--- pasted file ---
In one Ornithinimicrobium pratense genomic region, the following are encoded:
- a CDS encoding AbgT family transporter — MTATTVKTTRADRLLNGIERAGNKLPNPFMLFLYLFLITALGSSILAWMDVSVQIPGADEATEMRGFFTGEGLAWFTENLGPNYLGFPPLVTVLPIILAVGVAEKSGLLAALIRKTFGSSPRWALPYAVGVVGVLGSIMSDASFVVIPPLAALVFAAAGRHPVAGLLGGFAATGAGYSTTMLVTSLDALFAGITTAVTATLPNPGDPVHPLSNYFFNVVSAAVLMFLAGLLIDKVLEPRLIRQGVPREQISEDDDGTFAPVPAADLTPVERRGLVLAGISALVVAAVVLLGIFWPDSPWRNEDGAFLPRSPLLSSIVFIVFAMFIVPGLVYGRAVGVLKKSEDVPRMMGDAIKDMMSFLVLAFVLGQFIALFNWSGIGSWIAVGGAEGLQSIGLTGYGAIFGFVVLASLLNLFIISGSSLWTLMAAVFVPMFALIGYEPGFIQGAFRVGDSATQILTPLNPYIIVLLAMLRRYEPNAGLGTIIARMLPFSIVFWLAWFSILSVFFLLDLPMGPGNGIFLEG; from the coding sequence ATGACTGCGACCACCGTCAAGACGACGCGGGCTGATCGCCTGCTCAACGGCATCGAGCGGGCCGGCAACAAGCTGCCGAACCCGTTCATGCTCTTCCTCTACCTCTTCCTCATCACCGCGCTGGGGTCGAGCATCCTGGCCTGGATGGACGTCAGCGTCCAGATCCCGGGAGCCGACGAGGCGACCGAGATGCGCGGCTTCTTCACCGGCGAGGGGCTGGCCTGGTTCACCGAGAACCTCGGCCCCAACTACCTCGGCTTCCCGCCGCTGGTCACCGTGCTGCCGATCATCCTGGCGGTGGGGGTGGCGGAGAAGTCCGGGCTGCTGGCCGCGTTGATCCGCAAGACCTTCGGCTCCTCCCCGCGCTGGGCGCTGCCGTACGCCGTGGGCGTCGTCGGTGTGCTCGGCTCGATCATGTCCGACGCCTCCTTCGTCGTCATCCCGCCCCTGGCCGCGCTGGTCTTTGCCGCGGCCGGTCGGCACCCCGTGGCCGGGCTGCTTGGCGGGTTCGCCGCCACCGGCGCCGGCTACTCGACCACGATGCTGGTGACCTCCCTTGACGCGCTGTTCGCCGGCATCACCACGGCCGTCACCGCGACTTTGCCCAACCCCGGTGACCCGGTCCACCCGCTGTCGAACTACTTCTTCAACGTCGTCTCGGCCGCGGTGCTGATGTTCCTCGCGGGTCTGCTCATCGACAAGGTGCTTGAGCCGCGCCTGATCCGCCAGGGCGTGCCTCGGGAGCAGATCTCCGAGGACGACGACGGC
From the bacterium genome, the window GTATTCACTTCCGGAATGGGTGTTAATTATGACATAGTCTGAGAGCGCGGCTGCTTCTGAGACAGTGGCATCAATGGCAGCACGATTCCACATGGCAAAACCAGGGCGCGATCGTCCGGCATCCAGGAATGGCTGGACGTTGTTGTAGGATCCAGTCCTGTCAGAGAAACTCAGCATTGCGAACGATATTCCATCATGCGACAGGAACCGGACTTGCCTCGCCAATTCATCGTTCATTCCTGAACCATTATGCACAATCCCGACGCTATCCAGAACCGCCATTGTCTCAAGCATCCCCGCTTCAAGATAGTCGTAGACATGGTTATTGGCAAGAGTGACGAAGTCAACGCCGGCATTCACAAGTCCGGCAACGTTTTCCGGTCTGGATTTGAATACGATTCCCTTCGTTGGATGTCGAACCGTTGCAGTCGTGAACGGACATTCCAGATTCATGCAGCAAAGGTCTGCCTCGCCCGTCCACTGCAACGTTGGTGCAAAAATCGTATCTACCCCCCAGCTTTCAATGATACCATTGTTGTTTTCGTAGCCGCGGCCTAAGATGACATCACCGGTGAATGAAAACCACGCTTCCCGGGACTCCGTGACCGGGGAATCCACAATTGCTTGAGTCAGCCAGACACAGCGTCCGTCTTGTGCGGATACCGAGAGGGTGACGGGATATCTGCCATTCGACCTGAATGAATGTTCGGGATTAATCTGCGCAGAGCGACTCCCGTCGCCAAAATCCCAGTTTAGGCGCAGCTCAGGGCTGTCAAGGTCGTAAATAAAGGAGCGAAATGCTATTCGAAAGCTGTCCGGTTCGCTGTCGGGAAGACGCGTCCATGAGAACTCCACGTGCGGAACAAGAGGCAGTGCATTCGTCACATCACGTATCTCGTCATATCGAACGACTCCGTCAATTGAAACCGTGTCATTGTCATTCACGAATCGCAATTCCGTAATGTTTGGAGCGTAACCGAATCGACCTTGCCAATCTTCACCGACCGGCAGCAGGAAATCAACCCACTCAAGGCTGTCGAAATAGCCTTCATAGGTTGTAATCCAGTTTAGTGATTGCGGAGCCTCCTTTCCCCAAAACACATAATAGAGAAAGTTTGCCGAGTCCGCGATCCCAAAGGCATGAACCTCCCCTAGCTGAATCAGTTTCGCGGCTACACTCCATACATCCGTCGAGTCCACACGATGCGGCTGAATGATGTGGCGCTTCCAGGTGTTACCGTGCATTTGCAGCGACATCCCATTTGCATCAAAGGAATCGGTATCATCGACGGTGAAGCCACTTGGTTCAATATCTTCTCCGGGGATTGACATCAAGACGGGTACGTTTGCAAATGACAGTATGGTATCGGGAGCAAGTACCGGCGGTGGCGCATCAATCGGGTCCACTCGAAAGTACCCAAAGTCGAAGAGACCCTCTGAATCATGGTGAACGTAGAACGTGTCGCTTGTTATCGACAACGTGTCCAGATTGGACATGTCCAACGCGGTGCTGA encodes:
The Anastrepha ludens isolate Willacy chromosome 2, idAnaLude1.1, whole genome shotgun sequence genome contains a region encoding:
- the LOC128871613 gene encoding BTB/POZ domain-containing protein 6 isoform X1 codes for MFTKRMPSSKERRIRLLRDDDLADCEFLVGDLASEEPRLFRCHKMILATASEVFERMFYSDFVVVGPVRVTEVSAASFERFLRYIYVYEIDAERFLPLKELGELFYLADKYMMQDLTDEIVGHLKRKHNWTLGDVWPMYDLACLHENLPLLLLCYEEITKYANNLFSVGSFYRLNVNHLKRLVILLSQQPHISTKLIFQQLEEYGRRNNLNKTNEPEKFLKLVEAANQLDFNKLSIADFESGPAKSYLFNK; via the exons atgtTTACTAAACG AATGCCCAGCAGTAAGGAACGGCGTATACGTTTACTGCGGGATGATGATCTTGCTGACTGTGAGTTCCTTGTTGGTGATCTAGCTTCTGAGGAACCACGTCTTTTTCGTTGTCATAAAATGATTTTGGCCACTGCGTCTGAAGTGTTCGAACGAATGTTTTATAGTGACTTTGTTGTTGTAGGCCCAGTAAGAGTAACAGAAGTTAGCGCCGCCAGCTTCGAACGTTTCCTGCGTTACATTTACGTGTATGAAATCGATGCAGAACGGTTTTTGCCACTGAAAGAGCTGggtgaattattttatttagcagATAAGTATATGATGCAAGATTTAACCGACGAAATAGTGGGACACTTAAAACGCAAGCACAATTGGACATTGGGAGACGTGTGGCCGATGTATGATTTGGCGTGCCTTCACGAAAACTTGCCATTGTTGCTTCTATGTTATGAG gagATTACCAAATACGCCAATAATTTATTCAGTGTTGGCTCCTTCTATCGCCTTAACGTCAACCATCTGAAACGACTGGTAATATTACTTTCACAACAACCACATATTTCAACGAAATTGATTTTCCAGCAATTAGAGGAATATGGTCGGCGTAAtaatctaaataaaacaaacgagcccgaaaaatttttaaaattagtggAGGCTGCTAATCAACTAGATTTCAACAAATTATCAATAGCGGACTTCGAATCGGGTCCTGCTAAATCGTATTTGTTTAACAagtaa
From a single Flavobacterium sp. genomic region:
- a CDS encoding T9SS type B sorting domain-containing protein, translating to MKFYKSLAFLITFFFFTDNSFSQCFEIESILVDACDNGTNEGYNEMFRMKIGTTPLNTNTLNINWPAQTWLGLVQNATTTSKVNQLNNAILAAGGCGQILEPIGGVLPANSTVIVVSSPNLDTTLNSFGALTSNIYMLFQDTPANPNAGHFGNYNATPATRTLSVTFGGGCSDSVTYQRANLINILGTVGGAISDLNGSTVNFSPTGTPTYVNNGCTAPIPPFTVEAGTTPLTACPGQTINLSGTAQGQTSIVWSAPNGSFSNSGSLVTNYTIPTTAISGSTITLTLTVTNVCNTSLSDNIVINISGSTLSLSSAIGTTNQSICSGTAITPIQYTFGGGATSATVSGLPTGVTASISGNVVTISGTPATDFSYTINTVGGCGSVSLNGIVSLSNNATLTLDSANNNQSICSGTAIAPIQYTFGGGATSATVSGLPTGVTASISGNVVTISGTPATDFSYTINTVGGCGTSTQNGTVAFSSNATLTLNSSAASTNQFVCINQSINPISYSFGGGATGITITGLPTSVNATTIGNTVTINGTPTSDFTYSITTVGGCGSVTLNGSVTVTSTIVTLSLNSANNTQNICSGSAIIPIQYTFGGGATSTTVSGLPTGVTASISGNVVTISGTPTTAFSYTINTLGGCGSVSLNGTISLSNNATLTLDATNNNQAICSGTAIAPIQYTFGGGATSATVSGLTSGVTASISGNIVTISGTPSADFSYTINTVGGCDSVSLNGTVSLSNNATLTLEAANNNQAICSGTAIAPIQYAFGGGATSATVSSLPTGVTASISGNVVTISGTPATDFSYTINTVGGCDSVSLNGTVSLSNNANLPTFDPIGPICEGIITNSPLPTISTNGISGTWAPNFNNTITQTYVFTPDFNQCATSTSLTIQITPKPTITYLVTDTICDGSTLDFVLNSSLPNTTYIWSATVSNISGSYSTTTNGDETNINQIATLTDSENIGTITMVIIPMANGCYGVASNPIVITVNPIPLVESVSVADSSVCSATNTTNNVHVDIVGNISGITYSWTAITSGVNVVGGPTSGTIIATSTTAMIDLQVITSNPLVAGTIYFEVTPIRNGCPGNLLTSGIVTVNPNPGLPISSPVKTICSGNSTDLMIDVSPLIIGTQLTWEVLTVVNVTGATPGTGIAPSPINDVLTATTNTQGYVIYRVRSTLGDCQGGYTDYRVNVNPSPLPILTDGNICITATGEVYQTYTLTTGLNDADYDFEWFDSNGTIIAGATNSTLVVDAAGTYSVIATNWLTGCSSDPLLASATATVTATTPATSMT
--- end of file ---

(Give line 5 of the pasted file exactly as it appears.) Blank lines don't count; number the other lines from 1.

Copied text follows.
- the LOC128871613 gene encoding BTB/POZ domain-containing protein 6 isoform X1 codes for MFTKRMPSSKERRIRLLRDDDLADCEFLVGDLASEEPRLFRCHKMILATASEVFERMFYSDFVVVGPVRVTEVSAASFERFLRYIYVYEIDAERFLPLKELGELFYLADKYMMQDLTDEIVGHLKRKHNWTLGDVWPMYDLACLHENLPLLLLCYEEITKYANNLFSVGSFYRLNVNHLKRLVILLSQQPHISTKLIFQQLEEYGRRNNLNKTNEPEKFLKLVEAANQLDFNKLSIADFESGPAKSYLFNK; via the exons atgtTTACTAAACG AATGCCCAGCAGTAAGGAACGGCGTATACGTTTACTGCGGGATGATGATCTTGCTGACTGTGAGTTCCTTGTTGGTGATCTAGCTTCTGAGGAACCACGTCTTTTTCGTTGTCATAAAATGATTTTGGCCACTGCGTCTGAAGTGTTCGAACGAATGTTTTATAGTGACTTTGTTGTTGTAGGCCCAGTAAGAGTAACAGAAGTTAGCGCCGCCAGCTTCGAACGTTTCCTGCGTTACATTTACGTGTATGAAATCGATGCAGAACGGTTTTTGCCACTGAAAGAGCTGggtgaattattttatttagcagATAAGTATATGATGCAAGATTTAACCGACGAAATAGTGGGACACTTAAAACGCAAGCACAATTGGACATTGGGAGACGTGTGGCCGATGTATGATTTGGCGTGCCTTCACGAAAACTTGCCATTGTTGCTTCTATGTTATGAG gagATTACCAAATACGCCAATAATTTATTCAGTGTTGGCTCCTTCTATCGCCTTAACGTCAACCATCTGAAACGACTGGTAATATTACTTTCACAACAACCACATATTTCAACGAAATTGATTTTCCAGCAATTAGAGGAATATGGTCGGCGTAAtaatctaaataaaacaaacgagcccgaaaaatttttaaaattagtggAGGCTGCTAATCAACTAGATTTCAACAAATTATCAATAGCGGACTTCGAATCGGGTCCTGCTAAATCGTATTTGTTTAACAagtaa